Universal Pictures and AMC Theatres have ended a months-long feud over the distribution of the studio’s movies in both theaters and on premium VOD services. The battle, which began in April with Universal’s decision to premiere Trolls World Tour on PVOD instead of waiting for a theatrical release, had AMC CEO Adam Aron vowing at one point to ban all Universal product from AMC screens.
According to Deadline, films released under a new multi-year agreement between the world’s biggest exhibitor and one of its largest content producers will have a 17-day exclusive theatrical window at AMC facilities, after which Universal is free to make the title available on PVOD services, including AMC’s own AMC Theatres on Demand.
Universal reportedly has the option to keep a film on AMC screens after the 17 days are up if the picture is performing exceptionally well, and let it stay until the theatrical window has run its course. AMC gets a share of the PVOD revenues as well, with the company noting that most of a film’s box office earnings are generated in those first three weekends covered under the deal.
AMC and Universal will also hold talks in the weeks ahead over similar international agreements for the theaters that AMC owns in territories like Europe, the Middle East and more.
Aron said in a statement, “AMC enthusiastically embraces this new industry model both because we are participating in the entirety of the economics of the new structure, and because premium video on demand creates the added potential for increased movie studio profitability, which should in turn lead to the green-lighting of more theatrical movies.”
Universal chairperson Donna Langley stated, “The theatrical experience continues to be the cornerstone of our business. The partnership we’ve forged with AMC is driven by our collective desire to ensure a thriving future for the film distribution ecosystem and to meet consumer demand with flexibility and optionality.”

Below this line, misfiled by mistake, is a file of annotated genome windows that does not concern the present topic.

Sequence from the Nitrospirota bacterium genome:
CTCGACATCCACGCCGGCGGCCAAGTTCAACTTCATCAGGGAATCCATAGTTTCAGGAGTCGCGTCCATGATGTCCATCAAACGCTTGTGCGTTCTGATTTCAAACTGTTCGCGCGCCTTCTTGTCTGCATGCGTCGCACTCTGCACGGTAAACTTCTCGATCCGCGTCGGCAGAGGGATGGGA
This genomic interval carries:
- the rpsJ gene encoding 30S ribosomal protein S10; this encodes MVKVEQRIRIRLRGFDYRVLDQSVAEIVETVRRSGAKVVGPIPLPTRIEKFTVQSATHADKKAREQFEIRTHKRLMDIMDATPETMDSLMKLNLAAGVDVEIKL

Vice Chairman and Chief Distribution Officer of Universal Peter Levinsohn added, “Universal’s commitment to innovation in how we deliver content to audiences is what our artists, partners and shareholders all expect of us, and we are excited about the opportunity this new structure presents to grow our business. We are grateful to AMC for their partnership and the leadership they have shown in working with us to reach this historic deal.”
The hot war between AMC and Universal began back in April after Universal decided to release Trolls World Tour on PVOD following the worldwide shutdown of movie theaters due to the COVID-19 pandemic. The experiment was deemed a success, and as Trolls neared $100 million in online revenue, NBCUniversal CEO Jeff Shell hinted that a same-day release in theaters and on VOD for future films–even after the pandemic had ended–might be the path forward for the studio.
That drew a sharp rebuke from Aron at AMC and other exhibitors, with Aron saying at the time, “AMC believes that with this proposed action to go to the home and theatres simultaneously, Universal is breaking the business model and dealings between our two companies.” He vowed that no Universal films would play in AMC outlets unless a new agreement was reached.
Universal acted quickly last spring in the wake of the pandemic and the subsequent shutdown of all movie theaters, placing then-new releases like The Hunt and The Invisible Man immediately on PVOD as other studios followed suit. Universal and Focus have since also issued movies like You Should Have Left, Irresistible, and The King of Staten Island via the same platforms.
But the company did defer to the eventual reopening of physical theaters as well by moving event fare like the ninth Fast and Furious adventure and Minions: The Rise of Gru out of 2020 completely and into next year. Its next big release is Nia DaCosta’s Candyman, due out for now on Oct. 16.
AMC and Regal announced plans earlier this week to begin reopening theaters in mid-to-late-August, after several false starts and pending new coronavirus developments.
Two things remain to be seen: whether Universal can hammer out a similar deal with other major chains like Regal (the just-announced agreement is between Universal and AMC only) and if the other major studios follow suit with arrangements of their own. If the other studios propose similar agreements, and the exhibitors are open to them, this could potentially change the way we watch movies permanently.
In other words, with the precedent set today by Universal and AMC, the possibility now exists that if you don’t feel safe going to see Christopher Nolan’s Tenet on Labor Day weekend in theaters, you might be able to just wait and see it three weeks later on demand–if the exhibitor and Tenet distributor Warner Bros. Pictures can cut a deal.